“Finding humour in something painful allows me to digest it”: Inari Sirola’s new film Eating in the Dark uses absurdity to tackle big topics
With snakey dildos and floppy noses, Inari Sirola’s film Eating in the Dark revels in its wackiness.
- 6 June 2022
- Olivia Hingley
In August of last year we covered Inari Sirola’s ingenious work. There, she gave us a sneak preview for her upcoming film Eating in the Dark. We waited on tenterhooks, and with the film now released, it’s safe to say that it’s lived up to every expectation. With snakey dildos and blobby characters in abundance, the film transports you to the strangest and most intriguing of universes. But, whilst undoubtedly full to the brim with weirdness and humour, the film has numerous layers, delving into the subject of debilitating anxiety, self-doubt and unhealthy relationships. “Finding humour in something painful allows me to digest it,” Inari begins, “making things ridiculous, silly, and funny can be the best and most cathartic way of handling these themes.”
Some of the more difficult and reflective elements of the film are rooted in its very beginnings. In 2019 Inari was accepted into the Royal College of Arts Kyoto Exchange Programme. Having always dreamt of moving to Japan – a place she had loved since childhood – the relocation initially seemed the perfect scenario. But, there was one aspect of her course that for Inari created a “surprising dynamic”. “I was the only animator amongst sculpture and fine art students, which formed an atmosphere where my art was not real or ‘cool’, and insincere or commercial,” she explains. Having previously been working among other animation directors in London, where animation “was seen in the most wonderful light”, the experience damaged Inari's confidence. “This all brought up old feelings and insincerity I hadn't felt for a long time,” she says. “Slowly through all this, I came to realise how fragile a person’s identity can be, and how confidence is very complex, layered and often connected to the context you are in. Ultimately, I wanted to illustrate these feelings and topics in this film.”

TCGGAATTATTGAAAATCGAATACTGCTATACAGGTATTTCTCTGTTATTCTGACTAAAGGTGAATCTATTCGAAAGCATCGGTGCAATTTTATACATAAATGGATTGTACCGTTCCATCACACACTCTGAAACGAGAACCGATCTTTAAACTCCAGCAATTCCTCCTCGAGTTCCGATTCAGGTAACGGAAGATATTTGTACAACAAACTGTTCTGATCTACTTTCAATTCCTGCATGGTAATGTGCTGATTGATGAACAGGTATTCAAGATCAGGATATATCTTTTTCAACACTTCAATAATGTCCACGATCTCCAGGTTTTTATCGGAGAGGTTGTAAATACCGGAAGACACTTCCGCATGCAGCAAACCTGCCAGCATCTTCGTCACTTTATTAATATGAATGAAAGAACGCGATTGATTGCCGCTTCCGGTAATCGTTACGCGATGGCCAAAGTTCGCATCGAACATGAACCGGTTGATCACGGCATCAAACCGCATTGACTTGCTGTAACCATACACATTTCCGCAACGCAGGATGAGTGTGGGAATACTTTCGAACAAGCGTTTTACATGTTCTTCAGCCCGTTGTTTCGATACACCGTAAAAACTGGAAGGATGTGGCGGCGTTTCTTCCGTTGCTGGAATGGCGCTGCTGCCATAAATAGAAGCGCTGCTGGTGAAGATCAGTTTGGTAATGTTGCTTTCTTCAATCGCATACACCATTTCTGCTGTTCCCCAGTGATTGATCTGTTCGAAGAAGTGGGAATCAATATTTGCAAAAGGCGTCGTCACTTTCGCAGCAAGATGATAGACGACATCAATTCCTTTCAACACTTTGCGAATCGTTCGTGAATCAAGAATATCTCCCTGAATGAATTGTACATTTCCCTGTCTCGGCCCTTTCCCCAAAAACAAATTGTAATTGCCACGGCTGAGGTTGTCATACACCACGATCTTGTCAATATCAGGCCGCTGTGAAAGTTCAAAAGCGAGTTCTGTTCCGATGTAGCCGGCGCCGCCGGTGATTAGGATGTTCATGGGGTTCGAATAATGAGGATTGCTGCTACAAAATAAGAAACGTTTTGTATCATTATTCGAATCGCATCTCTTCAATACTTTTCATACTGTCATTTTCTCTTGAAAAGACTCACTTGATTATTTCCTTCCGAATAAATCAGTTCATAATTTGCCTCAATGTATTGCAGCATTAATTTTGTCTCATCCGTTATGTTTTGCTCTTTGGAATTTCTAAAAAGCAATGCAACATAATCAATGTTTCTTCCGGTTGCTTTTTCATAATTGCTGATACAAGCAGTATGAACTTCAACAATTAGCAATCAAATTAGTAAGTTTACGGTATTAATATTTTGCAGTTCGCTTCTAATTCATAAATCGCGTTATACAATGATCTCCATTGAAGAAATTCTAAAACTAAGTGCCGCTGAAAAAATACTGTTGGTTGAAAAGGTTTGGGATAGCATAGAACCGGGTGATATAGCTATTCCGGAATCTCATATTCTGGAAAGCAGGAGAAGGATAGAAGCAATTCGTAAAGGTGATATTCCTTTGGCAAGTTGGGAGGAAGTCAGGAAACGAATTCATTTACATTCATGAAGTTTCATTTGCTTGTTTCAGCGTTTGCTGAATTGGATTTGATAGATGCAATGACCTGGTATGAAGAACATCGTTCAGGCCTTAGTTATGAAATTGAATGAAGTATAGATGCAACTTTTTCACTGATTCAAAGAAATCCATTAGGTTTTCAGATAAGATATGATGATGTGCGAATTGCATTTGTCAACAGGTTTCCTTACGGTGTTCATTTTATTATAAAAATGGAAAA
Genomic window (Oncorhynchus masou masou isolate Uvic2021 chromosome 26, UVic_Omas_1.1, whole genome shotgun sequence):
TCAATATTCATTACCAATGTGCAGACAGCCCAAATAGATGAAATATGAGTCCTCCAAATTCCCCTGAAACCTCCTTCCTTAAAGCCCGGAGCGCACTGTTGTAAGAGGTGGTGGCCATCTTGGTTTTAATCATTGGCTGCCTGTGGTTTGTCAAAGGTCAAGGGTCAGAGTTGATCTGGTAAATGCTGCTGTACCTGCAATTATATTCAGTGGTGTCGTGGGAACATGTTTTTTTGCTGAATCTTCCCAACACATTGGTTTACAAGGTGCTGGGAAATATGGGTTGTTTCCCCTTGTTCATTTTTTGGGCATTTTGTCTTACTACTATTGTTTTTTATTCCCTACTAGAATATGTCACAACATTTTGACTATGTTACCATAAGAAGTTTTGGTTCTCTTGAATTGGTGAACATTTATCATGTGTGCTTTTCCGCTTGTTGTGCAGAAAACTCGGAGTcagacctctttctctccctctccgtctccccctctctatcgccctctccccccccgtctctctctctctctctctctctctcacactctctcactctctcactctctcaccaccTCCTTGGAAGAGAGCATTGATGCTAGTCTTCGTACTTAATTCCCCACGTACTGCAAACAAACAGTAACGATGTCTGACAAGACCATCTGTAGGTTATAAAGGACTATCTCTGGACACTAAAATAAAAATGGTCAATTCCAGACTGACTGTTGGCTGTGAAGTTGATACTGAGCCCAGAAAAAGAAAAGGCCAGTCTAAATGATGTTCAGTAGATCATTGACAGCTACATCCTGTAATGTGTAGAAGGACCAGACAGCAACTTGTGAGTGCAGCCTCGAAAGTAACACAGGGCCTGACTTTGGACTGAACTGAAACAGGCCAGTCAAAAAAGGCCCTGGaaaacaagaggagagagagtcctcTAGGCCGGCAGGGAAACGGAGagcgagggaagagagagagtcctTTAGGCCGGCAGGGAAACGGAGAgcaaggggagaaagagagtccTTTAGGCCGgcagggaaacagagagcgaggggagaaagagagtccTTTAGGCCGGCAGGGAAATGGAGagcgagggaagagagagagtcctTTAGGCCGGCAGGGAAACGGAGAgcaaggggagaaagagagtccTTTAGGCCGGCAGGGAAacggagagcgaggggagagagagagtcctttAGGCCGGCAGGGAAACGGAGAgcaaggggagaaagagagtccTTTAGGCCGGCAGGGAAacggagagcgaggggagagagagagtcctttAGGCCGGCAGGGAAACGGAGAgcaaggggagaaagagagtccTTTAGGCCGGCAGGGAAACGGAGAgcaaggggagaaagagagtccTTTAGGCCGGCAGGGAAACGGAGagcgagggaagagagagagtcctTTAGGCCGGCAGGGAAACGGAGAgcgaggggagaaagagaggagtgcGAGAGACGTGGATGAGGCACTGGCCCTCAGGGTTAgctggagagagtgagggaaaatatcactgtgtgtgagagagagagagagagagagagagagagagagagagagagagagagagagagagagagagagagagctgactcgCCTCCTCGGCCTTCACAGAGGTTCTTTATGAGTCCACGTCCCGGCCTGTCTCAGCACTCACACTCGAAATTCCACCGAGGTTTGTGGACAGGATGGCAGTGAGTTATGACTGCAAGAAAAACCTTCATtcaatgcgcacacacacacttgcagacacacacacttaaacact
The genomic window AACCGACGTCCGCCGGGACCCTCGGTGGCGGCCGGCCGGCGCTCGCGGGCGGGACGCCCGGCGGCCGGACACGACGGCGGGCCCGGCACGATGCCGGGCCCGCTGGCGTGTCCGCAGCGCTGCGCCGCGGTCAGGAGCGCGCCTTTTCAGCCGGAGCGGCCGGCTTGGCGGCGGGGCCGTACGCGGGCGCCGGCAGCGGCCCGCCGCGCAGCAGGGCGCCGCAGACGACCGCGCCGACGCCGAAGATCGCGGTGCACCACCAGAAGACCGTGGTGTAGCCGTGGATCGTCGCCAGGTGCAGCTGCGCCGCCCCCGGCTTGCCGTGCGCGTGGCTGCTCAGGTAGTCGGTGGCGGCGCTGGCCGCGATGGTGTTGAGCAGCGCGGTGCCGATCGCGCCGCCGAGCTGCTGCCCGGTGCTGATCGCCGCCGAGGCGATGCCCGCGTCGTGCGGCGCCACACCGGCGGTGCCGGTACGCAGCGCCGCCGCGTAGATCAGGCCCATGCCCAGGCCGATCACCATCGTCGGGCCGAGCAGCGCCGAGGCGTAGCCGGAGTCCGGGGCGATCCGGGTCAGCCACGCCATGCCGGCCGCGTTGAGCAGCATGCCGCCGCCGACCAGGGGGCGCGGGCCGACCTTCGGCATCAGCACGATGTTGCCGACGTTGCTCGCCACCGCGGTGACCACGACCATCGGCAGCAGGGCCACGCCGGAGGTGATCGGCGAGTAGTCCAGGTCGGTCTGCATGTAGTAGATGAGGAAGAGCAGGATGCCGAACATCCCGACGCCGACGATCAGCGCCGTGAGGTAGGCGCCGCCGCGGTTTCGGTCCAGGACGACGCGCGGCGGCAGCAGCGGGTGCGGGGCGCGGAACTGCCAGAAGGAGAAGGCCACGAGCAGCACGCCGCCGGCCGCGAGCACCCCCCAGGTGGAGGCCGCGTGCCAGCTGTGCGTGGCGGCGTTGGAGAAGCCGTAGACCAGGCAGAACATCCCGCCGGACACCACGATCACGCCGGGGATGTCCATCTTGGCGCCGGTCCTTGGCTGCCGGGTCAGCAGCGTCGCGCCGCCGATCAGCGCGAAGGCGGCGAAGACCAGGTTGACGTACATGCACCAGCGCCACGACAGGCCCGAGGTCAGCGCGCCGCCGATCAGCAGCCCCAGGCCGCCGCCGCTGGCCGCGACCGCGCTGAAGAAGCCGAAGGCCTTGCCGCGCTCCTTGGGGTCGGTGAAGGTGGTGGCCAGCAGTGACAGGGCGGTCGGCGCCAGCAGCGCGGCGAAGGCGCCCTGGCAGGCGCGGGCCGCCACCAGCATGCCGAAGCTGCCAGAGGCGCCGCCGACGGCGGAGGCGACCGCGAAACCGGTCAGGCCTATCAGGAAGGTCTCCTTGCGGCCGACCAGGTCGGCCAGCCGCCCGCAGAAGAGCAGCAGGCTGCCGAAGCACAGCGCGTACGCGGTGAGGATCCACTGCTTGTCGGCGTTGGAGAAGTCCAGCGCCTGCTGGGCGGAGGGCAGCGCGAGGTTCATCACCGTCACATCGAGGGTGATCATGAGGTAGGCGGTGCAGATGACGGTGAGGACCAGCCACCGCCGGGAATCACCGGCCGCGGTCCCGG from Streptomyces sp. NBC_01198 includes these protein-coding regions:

This sentiment is captured perfectly in one poignant scene of the film. In the sequence, the central character lies in a bath, trying out a sex toy for the first time – an exciting yet slightly bewildering experience. The moment is then interrupted by a messenger from Lover, after which a barrage of overwhelming texts follows. Here, Inari wanted to capture “this expected nurturing nature in a relationship that often falls on women”. Despite originally thinking that the scene may be too long, or even “boring”, it’s one to which Inari has experienced the most reaction. “People have related to the dynamic, recognised an unhealthy relationship from their past and understood the quiet and heavy atmosphere. This was the most surprising and rewarding feedback I’ve gotten,” she adds.
If there’s one stylistic element that stands out in Inari’s work, it’s her brilliant characterisation. Favouring character designs that aren’t ‘realistic’, but have realistic features, her characters have a recognisable and archetypal alien quality whilst still having a clear Inari touch. “I’ve tried designing characters without my signature floppy nose, but whenever I do that I feel like something is missing,” Inari says. “That’s something that drives my character design a lot. The more serious a topic, a more ridiculous the character.” Inari’s most humorous and suitably floppy nosed character makes a guest appearance in the film’s conclusion. Wanting to end with something “purely ridiculous”, Inari chose to eschew a particularly serious, or dramatic commentary on the film’s previous content. “In the end I wanted to have something that would surprise the viewer, make them feel intrigued and amused, while still suggesting something meaningful behind it.” A truly bizarre but utterly wonderful ending that you really don’t want to miss, it really is the cherry on top.
GalleryInari Sirola: Eating in the Dark (Copyright © Inari Sirola, 2022)
Inari Sirola: Eating in the Dark (Copyright © Inari Sirola, 2022)
About the Author
Olivia (she/her) joined the It’s Nice That team as an editorial assistant in November 2021 and soon became staff writer. A graduate of the University of Edinburgh with a degree in English literature and history, she’s particularly interested in photography, publications and type design.